OP-EDS

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November 8, 2004

People worldwide have expressed opposition to Bush

Traditionally conservative publications, namely the Economist, have spoken out against Bush. Libertarians and classical conservatives everywhere have raised alarm at Bush's policies. Where I come from, dislike for the President is palpable. However, I am not just discussing the unelectable "Northeast." Even "rational people" all across our country have raised dissent toward this administration. However, this dissent was not enough.

Why were the Democrats unable to prove that they are the party of the people? At a time when our country is experiencing deep economic suffering, the Democrats proposed sound ideas to restore fiscal responsibility and help the middle class. The Democrats addressed the key issues of our day: healthcare, social security, and education. All these issues were and are in great peril under the Bush administration. Thus, one must take a harsh and critical look at the nature of democracy in America today. We must ask: What are the limitations of our proverbial and immature democracy? Have we reached these limitations? If not, are we on the verge of reaching them?

For a while now I have tried not to believe the hype about a "polarized America." I believed that Americans generally want the same things: to be safe, to have good job and to be healthy and happy. Most of the moderate positions on either side of the political specitrum allude to this. Yet when I saw such a large number of red states, I began to think twice. Maybe our country is as divided as the politicians would like us to believe. And if we are divided, we are divided over one thing—our morality. More so than ever, people voted with their hearts and their faith. They voted for whom they believed to be more representative of their morals. The implications of this voting trend are huge. How do you penetrate religious belief? How can the Democrats appeal to rural voters' hearts and minds? The Democrats can perhaps appeal to the wallets, lungs, and skin of the voters, but not to their very essence.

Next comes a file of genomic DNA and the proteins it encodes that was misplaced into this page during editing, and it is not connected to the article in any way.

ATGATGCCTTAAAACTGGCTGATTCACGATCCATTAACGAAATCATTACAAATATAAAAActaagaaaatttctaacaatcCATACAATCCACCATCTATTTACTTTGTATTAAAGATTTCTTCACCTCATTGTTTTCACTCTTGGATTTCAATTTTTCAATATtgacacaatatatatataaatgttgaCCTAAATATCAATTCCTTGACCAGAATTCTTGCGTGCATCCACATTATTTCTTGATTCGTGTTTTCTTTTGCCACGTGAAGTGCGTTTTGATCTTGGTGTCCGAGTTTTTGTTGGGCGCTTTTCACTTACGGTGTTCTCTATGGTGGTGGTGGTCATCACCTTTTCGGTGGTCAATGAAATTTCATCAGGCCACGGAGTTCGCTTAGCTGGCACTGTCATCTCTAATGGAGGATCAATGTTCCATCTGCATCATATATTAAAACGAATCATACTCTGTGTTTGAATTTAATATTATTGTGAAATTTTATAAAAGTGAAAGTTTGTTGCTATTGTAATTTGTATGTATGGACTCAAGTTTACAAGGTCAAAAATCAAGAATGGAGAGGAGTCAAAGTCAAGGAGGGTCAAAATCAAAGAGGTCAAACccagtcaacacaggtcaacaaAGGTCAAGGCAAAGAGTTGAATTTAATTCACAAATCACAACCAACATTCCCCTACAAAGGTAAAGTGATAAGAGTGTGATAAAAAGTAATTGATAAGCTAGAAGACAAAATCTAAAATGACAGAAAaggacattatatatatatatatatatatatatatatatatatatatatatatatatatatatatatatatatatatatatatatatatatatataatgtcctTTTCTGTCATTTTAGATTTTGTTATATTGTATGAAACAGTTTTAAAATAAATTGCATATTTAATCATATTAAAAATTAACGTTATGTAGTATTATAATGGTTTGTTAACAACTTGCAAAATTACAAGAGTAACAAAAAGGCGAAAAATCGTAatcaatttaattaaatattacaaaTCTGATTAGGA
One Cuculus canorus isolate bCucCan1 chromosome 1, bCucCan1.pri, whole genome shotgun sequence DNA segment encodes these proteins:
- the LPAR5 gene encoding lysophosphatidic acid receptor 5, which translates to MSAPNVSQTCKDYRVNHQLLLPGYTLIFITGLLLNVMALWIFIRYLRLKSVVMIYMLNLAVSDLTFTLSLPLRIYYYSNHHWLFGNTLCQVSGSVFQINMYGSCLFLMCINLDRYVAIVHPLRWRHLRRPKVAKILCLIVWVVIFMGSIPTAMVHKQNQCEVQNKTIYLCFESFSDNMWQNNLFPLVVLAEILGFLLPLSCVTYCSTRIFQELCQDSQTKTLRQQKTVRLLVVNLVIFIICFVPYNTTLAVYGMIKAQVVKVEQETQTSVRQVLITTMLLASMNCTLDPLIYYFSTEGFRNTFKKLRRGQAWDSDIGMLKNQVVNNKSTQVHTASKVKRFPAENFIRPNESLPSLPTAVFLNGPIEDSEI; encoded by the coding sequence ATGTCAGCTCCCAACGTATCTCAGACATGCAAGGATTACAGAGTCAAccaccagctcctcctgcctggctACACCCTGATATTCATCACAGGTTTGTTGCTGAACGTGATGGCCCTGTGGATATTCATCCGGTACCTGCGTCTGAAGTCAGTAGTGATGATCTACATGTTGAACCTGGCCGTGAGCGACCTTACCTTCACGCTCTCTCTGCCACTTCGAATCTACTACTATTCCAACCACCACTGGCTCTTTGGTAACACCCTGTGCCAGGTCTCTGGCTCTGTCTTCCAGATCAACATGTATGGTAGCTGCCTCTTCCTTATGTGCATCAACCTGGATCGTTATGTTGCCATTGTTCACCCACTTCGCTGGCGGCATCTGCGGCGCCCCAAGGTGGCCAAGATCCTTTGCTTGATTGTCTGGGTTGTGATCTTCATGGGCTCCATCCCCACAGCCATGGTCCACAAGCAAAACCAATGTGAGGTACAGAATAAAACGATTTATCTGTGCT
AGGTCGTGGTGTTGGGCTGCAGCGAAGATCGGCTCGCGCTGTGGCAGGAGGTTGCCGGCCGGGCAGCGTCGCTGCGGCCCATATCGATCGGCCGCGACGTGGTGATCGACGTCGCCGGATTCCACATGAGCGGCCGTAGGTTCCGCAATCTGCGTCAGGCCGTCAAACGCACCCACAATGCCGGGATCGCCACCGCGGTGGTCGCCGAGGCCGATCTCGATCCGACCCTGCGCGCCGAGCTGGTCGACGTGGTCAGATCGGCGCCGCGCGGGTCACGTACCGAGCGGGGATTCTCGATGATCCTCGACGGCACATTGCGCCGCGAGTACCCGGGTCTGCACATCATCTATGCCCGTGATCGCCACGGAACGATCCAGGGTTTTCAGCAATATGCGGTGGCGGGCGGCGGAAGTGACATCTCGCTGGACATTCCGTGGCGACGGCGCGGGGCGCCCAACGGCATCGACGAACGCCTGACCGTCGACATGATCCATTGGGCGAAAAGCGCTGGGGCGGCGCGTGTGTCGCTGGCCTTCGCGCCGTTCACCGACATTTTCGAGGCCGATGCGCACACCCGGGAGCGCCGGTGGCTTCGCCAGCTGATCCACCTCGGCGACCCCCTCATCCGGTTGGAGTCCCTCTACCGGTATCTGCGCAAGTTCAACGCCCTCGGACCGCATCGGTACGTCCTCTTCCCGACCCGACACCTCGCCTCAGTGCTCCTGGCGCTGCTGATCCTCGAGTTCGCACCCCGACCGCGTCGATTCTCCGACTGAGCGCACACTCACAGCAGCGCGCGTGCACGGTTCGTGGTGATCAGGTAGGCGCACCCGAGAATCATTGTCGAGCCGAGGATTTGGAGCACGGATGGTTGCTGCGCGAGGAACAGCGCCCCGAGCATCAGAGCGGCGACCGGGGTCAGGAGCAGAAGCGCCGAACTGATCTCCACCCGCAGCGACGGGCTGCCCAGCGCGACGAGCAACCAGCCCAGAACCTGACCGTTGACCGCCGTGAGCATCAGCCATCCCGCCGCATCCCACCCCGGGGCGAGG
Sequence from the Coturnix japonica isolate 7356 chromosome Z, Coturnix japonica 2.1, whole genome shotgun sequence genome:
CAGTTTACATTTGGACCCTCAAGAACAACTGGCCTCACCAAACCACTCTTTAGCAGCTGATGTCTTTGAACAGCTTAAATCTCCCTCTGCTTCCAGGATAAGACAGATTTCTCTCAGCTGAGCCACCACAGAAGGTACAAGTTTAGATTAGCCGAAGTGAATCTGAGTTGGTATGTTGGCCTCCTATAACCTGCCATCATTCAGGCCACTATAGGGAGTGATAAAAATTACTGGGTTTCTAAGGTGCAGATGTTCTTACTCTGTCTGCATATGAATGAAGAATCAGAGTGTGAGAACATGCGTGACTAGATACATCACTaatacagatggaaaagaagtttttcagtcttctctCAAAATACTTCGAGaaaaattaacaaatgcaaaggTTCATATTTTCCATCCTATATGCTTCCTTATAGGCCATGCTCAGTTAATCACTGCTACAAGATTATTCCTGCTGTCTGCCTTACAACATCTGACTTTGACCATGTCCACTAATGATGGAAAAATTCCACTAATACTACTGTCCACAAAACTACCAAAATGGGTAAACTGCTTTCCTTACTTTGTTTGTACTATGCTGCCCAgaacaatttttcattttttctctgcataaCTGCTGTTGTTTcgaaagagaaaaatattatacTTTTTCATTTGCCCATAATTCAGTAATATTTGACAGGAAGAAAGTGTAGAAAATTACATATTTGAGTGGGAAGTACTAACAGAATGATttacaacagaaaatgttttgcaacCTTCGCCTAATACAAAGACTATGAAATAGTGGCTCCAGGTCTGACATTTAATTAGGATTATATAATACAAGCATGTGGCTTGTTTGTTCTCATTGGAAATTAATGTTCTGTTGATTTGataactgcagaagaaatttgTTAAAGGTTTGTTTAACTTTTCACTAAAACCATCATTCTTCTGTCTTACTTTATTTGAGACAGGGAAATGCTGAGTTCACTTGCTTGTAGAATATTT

In light of all this, are the Democrats still a viable party in America? Is the two-party system in America working to the advantage of the American people? Yes and no. During the next four years I believe the Democratic party as we know it will and must transform itself. It will channel the energy and success of 527s and rely more heavily on think tanks and getting out a clear, concise, morally charged image. Some think the party must move further left. Instead, I believe the party will become increasingly progressive, and, while doing so, will need to show that becoming increasingly progressive is the only way to maintain a constant and stable American life as we know it. Homosexuals will marry. Women will need abortions. The answer is to embrace this, stop being fearful, and learn new ways to construct social thought.

I believed John Kerry needed to be elected president because our country is on the verge of civil chaos, and we need a president who can be more moderate to unite us. I do not believe in the mixture of religion and state that President Bush has endorsed. The corruption of the later taints the purity of the former. I think our foreign policy is headed in a fundamentally wrong and dangerous direction. We have made America, Israel, and the Middle East less stable by invading Iraq. We have made Iraq a breeding ground for terrorists. Bush does not understand the fundamental element of foreign policy: diplomacy.

I'll give George Bush one last chance. Do not reappoint Rumsfeld. Move Powell up in the administration. Bring in John McCain. Make your cabinet a paradigm of moderation, or, at least, not one of extremism. President Bush, you have one last chance. Please care more about the future of this country as a whole than about your base alone. Make us safer, not more scared.